Friday, April 11, 2014

Windows Registry Security Primer

If you come from the Unix world, the registry will feel a lot like the /proc filesystem. The corresponding C:/windows/system32/config folder would be the /etc/inittab and the /etc/sysctl.conf files. This correspondence is only in terms of functionality, as we will see in this article the information storage method, structure and access differ a lot.
The windows registry is a tree (hierarchical) structure in memory, which is used to store
Unlike it's Unix counterpart the registry is not accessible through the filesystem meaning it can not be reached using the windows filesystem browser. It needs to be accessed using utilities built specifically for the task of accessing the registry.
Many windows components depend on the windows registry starting from the kernel itself to the following subsystems:
  •   User Rights Assignment
  •  Security Administration Manager Permissions and Access Control
  •  Group Policy and Local Security Settings
  •   Services
  •  User Rights Assignment
  •   Device drivers
  •   User interfaces
  •  Third party applications
  • Background processes
The registry is populated at boot time and is maintained dynamically and read continuously throughout the uptime of a windows system.
How the registry is defined by MSDN: The registry is a system-defined database in which applications and system components store and retrieve configuration data. The data stored in the registry varies according to the version of Microsoft Windows. Applications use the registry API to retrieve, modify, or delete registry data. You should not edit registry data that does not belong to your application unless it is absolutely necessary. If there is an error in the registry, your system may not function properly. If this happens, you can restore the registry to the state it was in when you last started the computer successfully.

In simplest terms, the system (and user) configuration information is stored in a central hierarchical database called the ’registry’.
The registry was first introduced in Windows 3.1
Before the windows registry information was stored in .ini files. With the implementation of the windows registry the information started moving into a more organized format instead of the haphazard method of putting everything in files. The current focus is moving away from .ini files and .ini files are being used lesser and lesser. For example boot.ini is replaced by the boot configuration database which too is in registry format or hierarchical folders and entries.
The meaning of registry is always taken as a central place of storage. Whether an operating system or whether in java RMI repository is used for a centralized storage method. This characteristic of a registry being a ‘central’ place of storage is paramount and is one of the main reason for the success of the registry.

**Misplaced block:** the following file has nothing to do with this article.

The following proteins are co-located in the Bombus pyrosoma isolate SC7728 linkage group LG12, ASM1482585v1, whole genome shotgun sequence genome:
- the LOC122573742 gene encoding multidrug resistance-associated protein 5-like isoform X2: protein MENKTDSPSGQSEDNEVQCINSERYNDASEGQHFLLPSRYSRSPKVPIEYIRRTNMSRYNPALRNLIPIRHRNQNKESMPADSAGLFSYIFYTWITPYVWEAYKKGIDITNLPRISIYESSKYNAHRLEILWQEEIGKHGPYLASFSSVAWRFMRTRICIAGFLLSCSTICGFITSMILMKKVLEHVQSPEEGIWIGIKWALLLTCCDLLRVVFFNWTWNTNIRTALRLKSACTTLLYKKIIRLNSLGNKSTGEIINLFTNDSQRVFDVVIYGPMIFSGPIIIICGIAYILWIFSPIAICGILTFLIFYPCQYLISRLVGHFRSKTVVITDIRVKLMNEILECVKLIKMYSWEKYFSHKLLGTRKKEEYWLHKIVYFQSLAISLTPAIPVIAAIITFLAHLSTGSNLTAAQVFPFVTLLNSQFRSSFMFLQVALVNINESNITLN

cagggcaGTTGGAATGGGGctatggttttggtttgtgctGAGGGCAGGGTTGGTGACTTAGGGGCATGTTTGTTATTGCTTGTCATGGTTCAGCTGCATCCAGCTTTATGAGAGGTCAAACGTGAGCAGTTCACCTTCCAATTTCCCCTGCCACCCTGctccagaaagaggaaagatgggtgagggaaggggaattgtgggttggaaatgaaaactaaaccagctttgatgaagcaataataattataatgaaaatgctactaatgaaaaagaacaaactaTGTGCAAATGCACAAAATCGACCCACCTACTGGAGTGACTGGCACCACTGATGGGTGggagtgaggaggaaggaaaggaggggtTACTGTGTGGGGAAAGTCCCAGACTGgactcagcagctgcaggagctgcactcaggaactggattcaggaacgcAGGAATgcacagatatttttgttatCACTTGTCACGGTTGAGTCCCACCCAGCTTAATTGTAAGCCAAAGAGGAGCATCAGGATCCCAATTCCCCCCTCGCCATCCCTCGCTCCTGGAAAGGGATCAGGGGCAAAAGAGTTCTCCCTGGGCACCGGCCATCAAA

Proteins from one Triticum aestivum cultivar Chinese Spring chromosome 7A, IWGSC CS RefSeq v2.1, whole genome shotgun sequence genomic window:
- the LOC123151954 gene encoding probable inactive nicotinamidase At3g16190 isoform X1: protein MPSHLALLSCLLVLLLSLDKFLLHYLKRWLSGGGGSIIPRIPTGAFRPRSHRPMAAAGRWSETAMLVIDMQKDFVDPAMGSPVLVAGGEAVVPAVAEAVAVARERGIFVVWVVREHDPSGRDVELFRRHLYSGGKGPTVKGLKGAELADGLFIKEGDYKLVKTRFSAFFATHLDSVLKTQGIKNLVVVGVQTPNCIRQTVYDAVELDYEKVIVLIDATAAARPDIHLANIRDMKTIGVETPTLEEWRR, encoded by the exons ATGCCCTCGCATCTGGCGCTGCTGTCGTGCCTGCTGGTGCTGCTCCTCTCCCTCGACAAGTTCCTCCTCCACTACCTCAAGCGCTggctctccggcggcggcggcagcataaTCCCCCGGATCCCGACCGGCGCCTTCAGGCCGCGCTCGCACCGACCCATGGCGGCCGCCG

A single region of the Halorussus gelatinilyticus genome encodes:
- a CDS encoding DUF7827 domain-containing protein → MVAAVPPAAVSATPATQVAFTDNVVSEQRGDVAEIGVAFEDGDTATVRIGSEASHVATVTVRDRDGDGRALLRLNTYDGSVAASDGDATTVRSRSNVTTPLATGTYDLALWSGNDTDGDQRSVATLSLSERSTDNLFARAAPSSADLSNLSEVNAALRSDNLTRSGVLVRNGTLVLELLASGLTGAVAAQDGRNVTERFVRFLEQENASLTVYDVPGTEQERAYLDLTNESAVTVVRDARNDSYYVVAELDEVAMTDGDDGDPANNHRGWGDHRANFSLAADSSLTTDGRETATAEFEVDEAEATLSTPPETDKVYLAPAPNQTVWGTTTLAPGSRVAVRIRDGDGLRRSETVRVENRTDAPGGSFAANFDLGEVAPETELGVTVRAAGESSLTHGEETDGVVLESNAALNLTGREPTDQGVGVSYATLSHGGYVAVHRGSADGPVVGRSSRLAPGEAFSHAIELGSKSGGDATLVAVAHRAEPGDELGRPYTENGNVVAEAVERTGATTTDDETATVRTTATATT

Earlier complete pathnames of .ini files needed to be memorized. In order to access them, but with the advent of the registry information has become more and more organized and just by knowing the purpose of registry entry (explained below) the administrator can determine the type of sub-entries.
The registry consists, on a higher level, of ‘hives’. Hives are further broken down into ‘root keys’, ‘keys’ and ‘subkeys’. The keys contains the data (values) stored in the registry.
At run time the entire registry is created from the files on the hard disk, during the entire time windows is operational is keeps the registry remains in memory and is read continuously.
A hive is a logical group of keys, subkeys, and values in the registry that has a set of supporting files containing backups of its data. Hives are located inside root keys.
There are five root keys in windows vista, windows 7 and windows 8. The behavior of the root keys and sub keys is very similar to the filesystem. The keys behave like folders as they have subkeys in side of them, and the subkeys contain values and variables in them.
The rootkeys in windows 8 are explained below, in the list below some hives have supporting files while others may not have supporting files:
1-      HKEY_CLASSES_ROOT: The primary purpose of this key is to provide compatibility with 16 bit window . This key contains extensions and their associated programs. For example a .docx file will be opened using Microsoft windows. The user does not need to tell the system each time he/she double clicks on a word document. This is because Windows uses the information in this key to determine which application is used to handle a file with a particular extension.
2-      HKEY_CURRENT_USER (HK_CU): This key is constructed at run time, when a user logs on, from the HKEY_USERS key and contains the preferences and settings for the currently logged on user. HK_CU actually points to the HKEY_USERS/<Current_logged_on_users_SID_Key>
3-      HKEY_LOCAL_MACHINE: The largest and most intricate of all the root keys is the hkey_local_machine root key. It is one of the most important hive collections in the registry and supported by the following files: